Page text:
It is almost impossible for a curious and active child to avoid some scrapes and cuts. Whilst a kiss from mum or dad and some TLC is often all that is needed, parents are being reminded to stock up their first aid kit as most cuts and scrapes can be treated at home.
Dr Mark Dziobon – a local GP and a clinical lead at NHS East Lancashire and NHS Blackburn with Darwen Clinical Commissioning Groups, said:
“Self-care is often best for cuts and scrapes so it’s a good idea to check your first aid kit is topped up with essentials in case your child has an accident. There’s nothing worse than getting out the first aid kit to discover you’ve run out of plasters. These days, it doesn’t cost a lot to get everything you need.
“Your local pharmacy is available to advise you on treatment for minor injuries and over the counter medicines that are safe for your child. To keep your child is as safe as possible make sure they wear appropriate head gear, and if possible, protect their knees and elbows when playing outside.”
A typical first aid kit should include:
- High factor sunscreen (SPF 50 provides the best protection) – you should apply this before school so that your child is protected from the early morning sun.
- Antiseptic – this can be used to clean cuts before they are dressed (bandaged) and most can treat a range of conditions, including insect stings, alcohol-free antiseptic wipes are useful to clean cuts.
- Tweezers – for taking out splinters; if splinters are left in, they can cause discomfort and become infected.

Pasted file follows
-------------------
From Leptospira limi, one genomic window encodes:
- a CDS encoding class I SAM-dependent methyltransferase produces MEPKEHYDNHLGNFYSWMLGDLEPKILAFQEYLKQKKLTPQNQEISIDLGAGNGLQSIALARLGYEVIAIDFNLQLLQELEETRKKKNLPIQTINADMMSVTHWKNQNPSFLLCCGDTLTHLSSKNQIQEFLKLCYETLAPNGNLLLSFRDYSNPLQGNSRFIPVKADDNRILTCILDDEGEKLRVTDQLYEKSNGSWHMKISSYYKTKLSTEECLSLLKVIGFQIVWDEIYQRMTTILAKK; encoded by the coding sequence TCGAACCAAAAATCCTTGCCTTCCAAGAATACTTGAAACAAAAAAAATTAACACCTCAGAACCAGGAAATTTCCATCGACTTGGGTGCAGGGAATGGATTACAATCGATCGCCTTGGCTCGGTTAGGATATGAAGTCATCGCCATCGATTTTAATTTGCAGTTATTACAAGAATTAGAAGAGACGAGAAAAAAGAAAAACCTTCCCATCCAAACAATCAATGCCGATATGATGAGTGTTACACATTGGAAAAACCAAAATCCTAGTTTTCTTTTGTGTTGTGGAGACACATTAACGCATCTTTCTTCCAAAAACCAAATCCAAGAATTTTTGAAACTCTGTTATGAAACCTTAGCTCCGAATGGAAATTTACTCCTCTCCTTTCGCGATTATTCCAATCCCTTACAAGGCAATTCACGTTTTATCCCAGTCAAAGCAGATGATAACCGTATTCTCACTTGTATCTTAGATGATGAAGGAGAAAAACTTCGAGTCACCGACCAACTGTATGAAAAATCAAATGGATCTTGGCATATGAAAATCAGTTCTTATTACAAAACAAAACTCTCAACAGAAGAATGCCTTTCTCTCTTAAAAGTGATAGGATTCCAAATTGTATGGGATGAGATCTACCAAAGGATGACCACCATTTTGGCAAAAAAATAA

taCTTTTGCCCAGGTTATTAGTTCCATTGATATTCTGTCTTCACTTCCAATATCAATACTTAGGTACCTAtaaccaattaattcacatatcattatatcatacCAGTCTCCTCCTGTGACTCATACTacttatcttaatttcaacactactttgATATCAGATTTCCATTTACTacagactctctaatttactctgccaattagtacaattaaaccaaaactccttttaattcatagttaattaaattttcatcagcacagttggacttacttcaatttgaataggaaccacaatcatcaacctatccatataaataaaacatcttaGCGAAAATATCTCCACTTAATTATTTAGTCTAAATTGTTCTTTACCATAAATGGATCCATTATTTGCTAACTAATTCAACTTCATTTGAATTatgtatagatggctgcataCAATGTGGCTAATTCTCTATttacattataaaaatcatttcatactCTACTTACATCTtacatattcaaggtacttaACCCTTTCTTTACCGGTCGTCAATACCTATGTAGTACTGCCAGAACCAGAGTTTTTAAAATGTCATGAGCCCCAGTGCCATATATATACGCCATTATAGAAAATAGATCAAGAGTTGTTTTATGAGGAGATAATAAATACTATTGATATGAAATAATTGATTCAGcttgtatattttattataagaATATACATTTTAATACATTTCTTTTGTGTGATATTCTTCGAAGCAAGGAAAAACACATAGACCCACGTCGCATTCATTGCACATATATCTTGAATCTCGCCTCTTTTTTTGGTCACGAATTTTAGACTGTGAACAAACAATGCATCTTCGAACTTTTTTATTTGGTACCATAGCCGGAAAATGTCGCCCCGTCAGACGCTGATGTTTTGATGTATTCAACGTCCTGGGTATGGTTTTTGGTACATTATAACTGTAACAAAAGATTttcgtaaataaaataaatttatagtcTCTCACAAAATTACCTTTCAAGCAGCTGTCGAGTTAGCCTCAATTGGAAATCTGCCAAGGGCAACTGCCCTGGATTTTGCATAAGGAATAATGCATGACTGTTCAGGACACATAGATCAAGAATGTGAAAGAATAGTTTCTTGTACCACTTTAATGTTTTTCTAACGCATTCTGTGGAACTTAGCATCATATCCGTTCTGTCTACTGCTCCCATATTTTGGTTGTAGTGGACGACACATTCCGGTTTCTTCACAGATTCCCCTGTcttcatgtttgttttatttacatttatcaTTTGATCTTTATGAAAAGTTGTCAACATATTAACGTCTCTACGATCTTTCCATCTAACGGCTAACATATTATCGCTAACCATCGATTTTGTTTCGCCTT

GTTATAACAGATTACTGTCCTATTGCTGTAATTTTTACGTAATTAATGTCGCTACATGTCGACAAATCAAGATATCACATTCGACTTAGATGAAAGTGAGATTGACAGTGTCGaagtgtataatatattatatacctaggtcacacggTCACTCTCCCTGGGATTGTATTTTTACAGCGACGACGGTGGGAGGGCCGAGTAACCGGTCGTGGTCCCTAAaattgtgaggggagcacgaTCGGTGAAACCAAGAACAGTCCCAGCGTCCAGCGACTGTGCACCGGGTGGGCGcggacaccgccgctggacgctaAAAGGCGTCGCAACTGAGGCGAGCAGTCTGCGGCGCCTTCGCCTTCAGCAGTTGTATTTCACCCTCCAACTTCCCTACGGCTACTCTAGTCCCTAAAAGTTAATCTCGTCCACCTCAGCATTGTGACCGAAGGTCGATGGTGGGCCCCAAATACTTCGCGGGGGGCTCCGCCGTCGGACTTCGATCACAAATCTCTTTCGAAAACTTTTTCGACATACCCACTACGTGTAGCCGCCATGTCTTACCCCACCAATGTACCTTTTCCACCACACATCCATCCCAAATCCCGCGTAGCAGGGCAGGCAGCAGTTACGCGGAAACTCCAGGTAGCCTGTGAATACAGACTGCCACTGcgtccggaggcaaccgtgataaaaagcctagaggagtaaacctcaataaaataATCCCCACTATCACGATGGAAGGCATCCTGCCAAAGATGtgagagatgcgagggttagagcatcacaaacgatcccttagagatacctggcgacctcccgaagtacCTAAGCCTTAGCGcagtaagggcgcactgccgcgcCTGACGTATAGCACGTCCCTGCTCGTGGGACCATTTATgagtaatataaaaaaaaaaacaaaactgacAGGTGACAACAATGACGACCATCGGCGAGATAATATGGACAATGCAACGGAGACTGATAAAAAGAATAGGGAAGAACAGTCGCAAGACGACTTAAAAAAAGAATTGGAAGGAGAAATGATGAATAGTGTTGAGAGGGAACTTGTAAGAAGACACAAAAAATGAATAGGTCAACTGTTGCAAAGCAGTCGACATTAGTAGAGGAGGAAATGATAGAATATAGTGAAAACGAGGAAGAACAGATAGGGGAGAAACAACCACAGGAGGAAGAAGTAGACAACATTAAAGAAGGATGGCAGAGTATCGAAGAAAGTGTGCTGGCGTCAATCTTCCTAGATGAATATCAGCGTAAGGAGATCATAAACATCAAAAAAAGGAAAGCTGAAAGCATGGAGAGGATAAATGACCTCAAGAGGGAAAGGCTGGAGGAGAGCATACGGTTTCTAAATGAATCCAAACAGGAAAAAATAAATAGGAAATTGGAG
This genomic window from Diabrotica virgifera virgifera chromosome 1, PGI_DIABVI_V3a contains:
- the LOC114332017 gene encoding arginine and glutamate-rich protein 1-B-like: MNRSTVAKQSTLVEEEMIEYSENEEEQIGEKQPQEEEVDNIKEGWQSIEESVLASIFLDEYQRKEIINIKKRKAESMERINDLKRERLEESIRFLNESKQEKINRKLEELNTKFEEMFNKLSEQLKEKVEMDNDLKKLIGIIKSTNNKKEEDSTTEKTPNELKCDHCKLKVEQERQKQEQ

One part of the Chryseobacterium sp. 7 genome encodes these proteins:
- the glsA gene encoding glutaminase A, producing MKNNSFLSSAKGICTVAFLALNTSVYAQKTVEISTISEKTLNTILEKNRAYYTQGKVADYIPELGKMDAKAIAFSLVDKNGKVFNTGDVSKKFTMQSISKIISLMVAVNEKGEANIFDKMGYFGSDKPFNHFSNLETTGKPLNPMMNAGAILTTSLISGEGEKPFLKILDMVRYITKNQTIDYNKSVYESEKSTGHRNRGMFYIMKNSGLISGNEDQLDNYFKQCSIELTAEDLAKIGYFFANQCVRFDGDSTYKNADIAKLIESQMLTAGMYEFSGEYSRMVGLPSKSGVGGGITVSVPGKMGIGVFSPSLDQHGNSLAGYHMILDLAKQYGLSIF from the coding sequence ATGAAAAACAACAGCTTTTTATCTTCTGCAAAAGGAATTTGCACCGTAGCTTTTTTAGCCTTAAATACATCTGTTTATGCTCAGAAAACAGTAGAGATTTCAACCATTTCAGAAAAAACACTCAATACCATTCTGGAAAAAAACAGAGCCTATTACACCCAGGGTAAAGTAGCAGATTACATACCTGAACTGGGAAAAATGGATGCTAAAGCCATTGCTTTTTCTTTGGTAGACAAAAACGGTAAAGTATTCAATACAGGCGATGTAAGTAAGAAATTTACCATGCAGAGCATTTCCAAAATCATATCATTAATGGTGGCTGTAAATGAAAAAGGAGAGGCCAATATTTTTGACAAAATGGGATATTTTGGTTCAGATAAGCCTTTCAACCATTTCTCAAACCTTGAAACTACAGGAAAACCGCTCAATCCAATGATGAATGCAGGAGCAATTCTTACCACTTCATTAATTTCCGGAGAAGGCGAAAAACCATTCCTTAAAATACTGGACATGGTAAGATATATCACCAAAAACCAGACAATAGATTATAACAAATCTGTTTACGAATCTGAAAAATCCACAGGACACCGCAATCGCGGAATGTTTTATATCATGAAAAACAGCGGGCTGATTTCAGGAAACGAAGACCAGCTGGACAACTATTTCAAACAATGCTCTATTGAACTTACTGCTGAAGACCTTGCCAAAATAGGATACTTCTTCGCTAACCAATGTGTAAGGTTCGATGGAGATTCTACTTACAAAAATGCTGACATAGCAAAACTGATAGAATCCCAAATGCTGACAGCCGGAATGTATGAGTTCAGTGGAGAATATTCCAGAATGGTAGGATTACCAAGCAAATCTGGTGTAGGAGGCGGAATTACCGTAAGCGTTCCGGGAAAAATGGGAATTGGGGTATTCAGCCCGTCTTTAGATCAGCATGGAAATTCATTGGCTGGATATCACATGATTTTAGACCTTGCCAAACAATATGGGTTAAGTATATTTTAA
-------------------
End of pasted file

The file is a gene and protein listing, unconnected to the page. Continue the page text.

- Plasters – a range of sizes, waterproof if possible.
- Sterile dressings – larger injuries should be covered with a sterile dressing to prevent infection until treatment can be given by a health professional.
- Medical tape – this is used to secure dressings and can also be used to tape an injured finger to an uninjured one, creating a makeshift splint.
- Bandages – these can support injured limbs, such as a sprained wrist, and for applying direct pressure to larger cuts.
- Cooling gel packs – use as a compress if your child has a small bump to the head.
- Eyewash solution – this will help wash out grit or dirt from the eyes.
- Insect bite and nettle rash cream – good for reducing skin irritation if your child is bitten or stung.
- Allergy medicine – your local pharmacy can advise you on the best type of allergy treatment for your child.
- Thermometer – digital thermometers give very accurate readings and are quick and easy to use.
- Coughs, colds, and pain relief remedies – paracetamol or ibuprofen are good for relieving discomfort. However, avoid ibuprofen if your child has asthma, unless advised by your GP.
If you’re worried about your child’s injuries and unsure if they need medical help, call NHS111 or contact them online at 111.nhs.uk. This service offers advice 24 hours a day, seven days a week and can advise you what to do and where to take your child if needed.
For more information about what to do if your child has an accident, please visit: www.nhs.uk/conditions/baby/first-aid-and-safety/first-aid/what-to-do-if-your-child-has-an-accident/